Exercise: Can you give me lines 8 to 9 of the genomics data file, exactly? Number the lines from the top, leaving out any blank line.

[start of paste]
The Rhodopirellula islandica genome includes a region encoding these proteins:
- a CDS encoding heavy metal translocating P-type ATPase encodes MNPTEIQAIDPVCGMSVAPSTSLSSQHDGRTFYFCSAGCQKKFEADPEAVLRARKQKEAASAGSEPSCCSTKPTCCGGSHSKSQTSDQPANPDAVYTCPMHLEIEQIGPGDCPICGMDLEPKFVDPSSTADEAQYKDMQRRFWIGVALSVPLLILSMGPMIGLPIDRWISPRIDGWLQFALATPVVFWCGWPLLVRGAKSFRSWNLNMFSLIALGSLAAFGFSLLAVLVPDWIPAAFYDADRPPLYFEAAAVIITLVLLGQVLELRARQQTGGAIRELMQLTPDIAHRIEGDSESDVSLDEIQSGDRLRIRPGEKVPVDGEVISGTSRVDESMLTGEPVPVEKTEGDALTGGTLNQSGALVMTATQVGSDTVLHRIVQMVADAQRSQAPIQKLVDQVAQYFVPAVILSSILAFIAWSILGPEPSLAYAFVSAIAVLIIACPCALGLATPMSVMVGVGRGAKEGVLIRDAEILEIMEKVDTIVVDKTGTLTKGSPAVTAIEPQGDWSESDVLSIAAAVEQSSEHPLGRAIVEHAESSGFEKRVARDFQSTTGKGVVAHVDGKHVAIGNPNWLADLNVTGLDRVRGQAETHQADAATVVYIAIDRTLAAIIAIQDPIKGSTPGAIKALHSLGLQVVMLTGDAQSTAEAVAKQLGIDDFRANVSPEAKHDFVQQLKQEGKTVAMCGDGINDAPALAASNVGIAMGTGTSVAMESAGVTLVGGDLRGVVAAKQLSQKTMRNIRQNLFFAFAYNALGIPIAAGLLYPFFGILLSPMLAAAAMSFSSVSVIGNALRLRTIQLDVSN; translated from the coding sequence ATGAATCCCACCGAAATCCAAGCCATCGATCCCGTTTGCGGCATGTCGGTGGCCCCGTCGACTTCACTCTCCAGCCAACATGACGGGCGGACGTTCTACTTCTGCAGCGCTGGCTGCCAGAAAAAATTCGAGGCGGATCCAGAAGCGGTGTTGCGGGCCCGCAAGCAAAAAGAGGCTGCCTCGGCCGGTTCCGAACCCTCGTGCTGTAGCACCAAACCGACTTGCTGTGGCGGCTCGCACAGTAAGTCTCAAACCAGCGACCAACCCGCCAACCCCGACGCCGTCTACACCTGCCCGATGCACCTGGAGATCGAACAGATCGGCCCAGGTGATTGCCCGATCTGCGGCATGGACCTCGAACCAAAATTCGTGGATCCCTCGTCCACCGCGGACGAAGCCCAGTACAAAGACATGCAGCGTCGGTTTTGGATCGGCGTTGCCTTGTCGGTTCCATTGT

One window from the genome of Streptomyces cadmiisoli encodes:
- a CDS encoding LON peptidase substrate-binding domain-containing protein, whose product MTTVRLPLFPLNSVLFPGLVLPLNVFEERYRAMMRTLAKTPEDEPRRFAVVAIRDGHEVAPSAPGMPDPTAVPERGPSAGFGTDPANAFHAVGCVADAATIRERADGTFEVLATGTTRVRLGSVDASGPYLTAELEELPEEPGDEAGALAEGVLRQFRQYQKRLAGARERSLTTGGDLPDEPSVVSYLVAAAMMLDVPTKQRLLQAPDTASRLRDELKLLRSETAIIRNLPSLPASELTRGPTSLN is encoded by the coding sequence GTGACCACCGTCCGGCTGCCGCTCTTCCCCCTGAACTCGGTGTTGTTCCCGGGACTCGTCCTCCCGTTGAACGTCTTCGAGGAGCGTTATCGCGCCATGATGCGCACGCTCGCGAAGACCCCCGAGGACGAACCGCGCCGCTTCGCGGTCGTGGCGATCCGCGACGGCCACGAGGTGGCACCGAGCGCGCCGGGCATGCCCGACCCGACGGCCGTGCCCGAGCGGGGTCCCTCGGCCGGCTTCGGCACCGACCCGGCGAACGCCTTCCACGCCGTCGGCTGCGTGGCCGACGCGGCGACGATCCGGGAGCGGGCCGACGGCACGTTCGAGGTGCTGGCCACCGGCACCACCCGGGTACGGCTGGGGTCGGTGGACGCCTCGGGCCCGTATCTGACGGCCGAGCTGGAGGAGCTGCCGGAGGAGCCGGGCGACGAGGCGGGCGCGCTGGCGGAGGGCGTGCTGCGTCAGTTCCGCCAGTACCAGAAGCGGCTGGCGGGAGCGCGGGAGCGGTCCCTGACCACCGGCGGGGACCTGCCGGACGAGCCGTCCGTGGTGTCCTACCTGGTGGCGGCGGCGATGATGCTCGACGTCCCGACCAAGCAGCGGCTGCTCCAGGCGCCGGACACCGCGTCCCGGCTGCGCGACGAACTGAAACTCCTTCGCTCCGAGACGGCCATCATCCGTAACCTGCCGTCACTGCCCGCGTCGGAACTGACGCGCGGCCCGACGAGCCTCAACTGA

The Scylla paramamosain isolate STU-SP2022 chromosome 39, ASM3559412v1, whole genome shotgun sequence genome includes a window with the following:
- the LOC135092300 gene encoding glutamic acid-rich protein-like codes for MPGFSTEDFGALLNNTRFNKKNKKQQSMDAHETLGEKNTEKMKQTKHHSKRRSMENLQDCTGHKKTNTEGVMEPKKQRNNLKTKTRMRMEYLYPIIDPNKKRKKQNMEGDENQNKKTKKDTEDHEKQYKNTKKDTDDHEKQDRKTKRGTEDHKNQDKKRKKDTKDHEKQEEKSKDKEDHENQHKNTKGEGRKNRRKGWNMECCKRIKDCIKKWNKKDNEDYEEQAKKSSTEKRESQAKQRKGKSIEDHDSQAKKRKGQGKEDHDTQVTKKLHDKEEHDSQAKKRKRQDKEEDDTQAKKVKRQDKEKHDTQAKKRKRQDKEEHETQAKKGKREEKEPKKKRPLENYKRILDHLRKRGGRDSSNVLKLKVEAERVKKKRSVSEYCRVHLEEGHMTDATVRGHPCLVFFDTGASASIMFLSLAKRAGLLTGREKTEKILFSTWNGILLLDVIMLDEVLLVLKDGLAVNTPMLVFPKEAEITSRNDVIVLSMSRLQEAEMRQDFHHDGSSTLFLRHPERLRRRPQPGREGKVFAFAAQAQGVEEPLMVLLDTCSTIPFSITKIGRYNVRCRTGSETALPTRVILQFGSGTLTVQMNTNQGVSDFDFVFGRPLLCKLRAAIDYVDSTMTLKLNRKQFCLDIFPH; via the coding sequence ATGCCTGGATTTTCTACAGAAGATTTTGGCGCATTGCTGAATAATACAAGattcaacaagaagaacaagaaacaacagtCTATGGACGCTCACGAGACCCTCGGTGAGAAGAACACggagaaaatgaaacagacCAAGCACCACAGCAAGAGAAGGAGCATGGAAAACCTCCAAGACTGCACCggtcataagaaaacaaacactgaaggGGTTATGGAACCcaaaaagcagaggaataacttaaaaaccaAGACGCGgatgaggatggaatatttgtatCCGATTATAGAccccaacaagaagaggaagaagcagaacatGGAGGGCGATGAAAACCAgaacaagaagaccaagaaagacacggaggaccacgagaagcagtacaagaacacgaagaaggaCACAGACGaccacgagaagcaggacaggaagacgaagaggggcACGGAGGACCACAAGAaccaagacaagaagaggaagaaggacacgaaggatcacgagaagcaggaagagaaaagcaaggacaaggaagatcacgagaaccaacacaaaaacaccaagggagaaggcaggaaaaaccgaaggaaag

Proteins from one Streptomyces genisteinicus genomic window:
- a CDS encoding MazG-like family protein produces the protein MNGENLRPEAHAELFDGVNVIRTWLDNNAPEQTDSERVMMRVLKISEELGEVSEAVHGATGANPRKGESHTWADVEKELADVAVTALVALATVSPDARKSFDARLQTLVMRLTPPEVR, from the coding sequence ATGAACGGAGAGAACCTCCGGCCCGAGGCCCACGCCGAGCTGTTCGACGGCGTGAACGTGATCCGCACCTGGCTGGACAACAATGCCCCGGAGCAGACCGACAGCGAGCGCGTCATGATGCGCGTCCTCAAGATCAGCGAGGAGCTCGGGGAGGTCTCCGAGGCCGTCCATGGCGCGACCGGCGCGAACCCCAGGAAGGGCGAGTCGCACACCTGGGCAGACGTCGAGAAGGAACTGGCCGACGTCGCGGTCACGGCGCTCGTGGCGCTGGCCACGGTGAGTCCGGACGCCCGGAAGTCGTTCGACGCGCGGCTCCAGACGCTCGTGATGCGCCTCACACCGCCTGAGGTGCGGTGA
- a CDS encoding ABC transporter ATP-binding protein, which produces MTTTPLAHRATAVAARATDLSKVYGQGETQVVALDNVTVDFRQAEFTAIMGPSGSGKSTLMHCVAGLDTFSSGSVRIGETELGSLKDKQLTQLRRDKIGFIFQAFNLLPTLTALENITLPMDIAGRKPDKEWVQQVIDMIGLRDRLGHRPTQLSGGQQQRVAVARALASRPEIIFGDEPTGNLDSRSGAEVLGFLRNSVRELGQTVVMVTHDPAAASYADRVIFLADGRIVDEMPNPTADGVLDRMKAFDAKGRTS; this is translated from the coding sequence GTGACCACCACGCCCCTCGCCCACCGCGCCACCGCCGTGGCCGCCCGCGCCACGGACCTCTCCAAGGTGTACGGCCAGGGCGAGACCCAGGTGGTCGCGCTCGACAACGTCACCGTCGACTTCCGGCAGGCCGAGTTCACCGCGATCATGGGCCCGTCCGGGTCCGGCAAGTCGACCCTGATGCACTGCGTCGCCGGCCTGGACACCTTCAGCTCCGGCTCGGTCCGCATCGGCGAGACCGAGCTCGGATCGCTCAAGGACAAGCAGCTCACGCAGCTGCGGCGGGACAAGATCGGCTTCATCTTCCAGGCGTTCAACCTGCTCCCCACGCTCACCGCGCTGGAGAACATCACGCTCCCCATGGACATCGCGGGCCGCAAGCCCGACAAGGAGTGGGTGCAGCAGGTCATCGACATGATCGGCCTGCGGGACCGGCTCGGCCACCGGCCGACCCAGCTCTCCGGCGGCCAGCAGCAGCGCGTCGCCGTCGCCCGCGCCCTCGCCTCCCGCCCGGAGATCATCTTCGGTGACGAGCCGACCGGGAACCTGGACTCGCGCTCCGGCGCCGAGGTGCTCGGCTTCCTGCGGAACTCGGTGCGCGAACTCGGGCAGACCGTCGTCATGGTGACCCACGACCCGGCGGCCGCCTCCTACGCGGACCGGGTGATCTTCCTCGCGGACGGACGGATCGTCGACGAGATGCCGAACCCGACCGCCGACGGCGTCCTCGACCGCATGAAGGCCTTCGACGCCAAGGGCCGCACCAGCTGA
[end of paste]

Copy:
- a CDS encoding MazG-like family protein produces the protein MNGENLRPEAHAELFDGVNVIRTWLDNNAPEQTDSERVMMRVLKISEELGEVSEAVHGATGANPRKGESHTWADVEKELADVAVTALVALATVSPDARKSFDARLQTLVMRLTPPEVR, from the coding sequence ATGAACGGAGAGAACCTCCGGCCCGAGGCCCACGCCGAGCTGTTCGACGGCGTGAACGTGATCCGCACCTGGCTGGACAACAATGCCCCGGAGCAGACCGACAGCGAGCGCGTCATGATGCGCGTCCTCAAGATCAGCGAGGAGCTCGGGGAGGTCTCCGAGGCCGTCCATGGCGCGACCGGCGCGAACCCCAGGAAGGGCGAGTCGCACACCTGGGCAGACGTCGAGAAGGAACTGGCCGACGTCGCGGTCACGGCGCTCGTGGCGCTGGCCACGGTGAGTCCGGACGCCCGGAAGTCGTTCGACGCGCGGCTCCAGACGCTCGTGATGCGCCTCACACCGCCTGAGGTGCGGTGA
- a CDS encoding ABC transporter ATP-binding protein, which produces MTTTPLAHRATAVAARATDLSKVYGQGETQVVALDNVTVDFRQAEFTAIMGPSGSGKSTLMHCVAGLDTFSSGSVRIGETELGSLKDKQLTQLRRDKIGFIFQAFNLLPTLTALENITLPMDIAGRKPDKEWVQQVIDMIGLRDRLGHRPTQLSGGQQQRVAVARALASRPEIIFGDEPTGNLDSRSGAEVLGFLRNSVRELGQTVVMVTHDPAAASYADRVIFLADGRIVDEMPNPTADGVLDRMKAFDAKGRTS; this is translated from the coding sequence GTGACCACCACGCCCCTCGCCCACCGCGCCACCGCCGTGGCCGCCCGCGCCACGGACCTCTCCAAGGTGTACGGCCAGGGCGAGACCCAGGTGGTCGCGCTCGACAACGTCACCGTCGACTTCCGGCAGGCCGAGTTCACCGCGATCATGGGCCCGTCCGGGTCCGGCAAGTCGACCCTGATGCACTGCGTCGCCGGCCTGGACACCTTCAGCTCCGGCTCGGTCCGCATCGGCGAGACCGAGCTCGGATCGCTCAAGGACAAGCAGCTCACGCAGCTGCGGCGGGACAAGATCGGCTTCATCTTCCAGGCGTTCAACCTGCTCCCCACGCTCACCGCGCTGGAGAACATCACGCTCCCCATGGACATCGCGGGCCGCAAGCCCGACAAGGAGTGGGTGCAGCAGGTCATCGACATGATCGGCCTGCGGGACCGGCTCGGCCACCGGCCGACCCAGCTCTCCGGCGGCCAGCAGCAGCGCGTCGCCGTCGCCCGCGCCCTCGCCTCCCGCCCGGAGATCATCTTCGGTGACGAGCCGACCGGGAACCTGGACTCGCGCTCCGGCGCCGAGGTGCTCGGCTTCCTGCGGAACTCGGTGCGCGAACTCGGGCAGACCGTCGTCATGGTGACCCACGACCCGGCGGCCGCCTCCTACGCGGACCGGGTGATCTTCCTCGCGGACGGACGGATCGTCGACGAGATGCCGAACCCGACCGCCGACGGCGTCCTCGACCGCATGAAGGCCTTCGACGCCAAGGGCCGCACCAGCTGA